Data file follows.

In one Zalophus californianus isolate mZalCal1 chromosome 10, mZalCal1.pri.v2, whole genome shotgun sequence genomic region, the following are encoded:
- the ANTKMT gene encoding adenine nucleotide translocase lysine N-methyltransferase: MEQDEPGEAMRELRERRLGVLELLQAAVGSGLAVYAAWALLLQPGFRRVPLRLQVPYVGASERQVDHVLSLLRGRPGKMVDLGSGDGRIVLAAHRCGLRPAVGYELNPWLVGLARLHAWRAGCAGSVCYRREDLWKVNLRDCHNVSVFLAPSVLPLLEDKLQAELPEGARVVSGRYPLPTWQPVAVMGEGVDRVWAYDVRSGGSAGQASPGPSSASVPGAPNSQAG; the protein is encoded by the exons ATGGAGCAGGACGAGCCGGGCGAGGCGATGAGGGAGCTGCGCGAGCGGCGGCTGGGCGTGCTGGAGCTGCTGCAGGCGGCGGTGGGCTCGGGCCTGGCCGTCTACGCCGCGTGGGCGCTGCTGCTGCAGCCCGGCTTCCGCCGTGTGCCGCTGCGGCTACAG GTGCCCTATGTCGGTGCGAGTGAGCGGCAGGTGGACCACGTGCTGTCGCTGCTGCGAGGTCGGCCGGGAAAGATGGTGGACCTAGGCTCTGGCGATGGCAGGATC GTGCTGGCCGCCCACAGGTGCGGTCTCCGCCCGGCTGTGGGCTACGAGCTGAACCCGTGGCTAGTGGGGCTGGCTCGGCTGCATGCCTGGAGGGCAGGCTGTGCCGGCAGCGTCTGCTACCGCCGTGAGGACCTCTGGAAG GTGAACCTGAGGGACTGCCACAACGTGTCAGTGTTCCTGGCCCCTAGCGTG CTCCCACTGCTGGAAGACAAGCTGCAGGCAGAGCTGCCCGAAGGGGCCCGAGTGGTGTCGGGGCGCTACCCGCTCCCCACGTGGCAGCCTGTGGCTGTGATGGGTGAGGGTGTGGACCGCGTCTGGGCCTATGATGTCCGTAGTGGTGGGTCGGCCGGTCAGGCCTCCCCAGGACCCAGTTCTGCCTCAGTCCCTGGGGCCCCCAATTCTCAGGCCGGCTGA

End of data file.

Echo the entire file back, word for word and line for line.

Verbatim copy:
In one Zalophus californianus isolate mZalCal1 chromosome 10, mZalCal1.pri.v2, whole genome shotgun sequence genomic region, the following are encoded:
- the ANTKMT gene encoding adenine nucleotide translocase lysine N-methyltransferase: MEQDEPGEAMRELRERRLGVLELLQAAVGSGLAVYAAWALLLQPGFRRVPLRLQVPYVGASERQVDHVLSLLRGRPGKMVDLGSGDGRIVLAAHRCGLRPAVGYELNPWLVGLARLHAWRAGCAGSVCYRREDLWKVNLRDCHNVSVFLAPSVLPLLEDKLQAELPEGARVVSGRYPLPTWQPVAVMGEGVDRVWAYDVRSGGSAGQASPGPSSASVPGAPNSQAG; the protein is encoded by the exons ATGGAGCAGGACGAGCCGGGCGAGGCGATGAGGGAGCTGCGCGAGCGGCGGCTGGGCGTGCTGGAGCTGCTGCAGGCGGCGGTGGGCTCGGGCCTGGCCGTCTACGCCGCGTGGGCGCTGCTGCTGCAGCCCGGCTTCCGCCGTGTGCCGCTGCGGCTACAG GTGCCCTATGTCGGTGCGAGTGAGCGGCAGGTGGACCACGTGCTGTCGCTGCTGCGAGGTCGGCCGGGAAAGATGGTGGACCTAGGCTCTGGCGATGGCAGGATC GTGCTGGCCGCCCACAGGTGCGGTCTCCGCCCGGCTGTGGGCTACGAGCTGAACCCGTGGCTAGTGGGGCTGGCTCGGCTGCATGCCTGGAGGGCAGGCTGTGCCGGCAGCGTCTGCTACCGCCGTGAGGACCTCTGGAAG GTGAACCTGAGGGACTGCCACAACGTGTCAGTGTTCCTGGCCCCTAGCGTG CTCCCACTGCTGGAAGACAAGCTGCAGGCAGAGCTGCCCGAAGGGGCCCGAGTGGTGTCGGGGCGCTACCCGCTCCCCACGTGGCAGCCTGTGGCTGTGATGGGTGAGGGTGTGGACCGCGTCTGGGCCTATGATGTCCGTAGTGGTGGGTCGGCCGGTCAGGCCTCCCCAGGACCCAGTTCTGCCTCAGTCCCTGGGGCCCCCAATTCTCAGGCCGGCTGA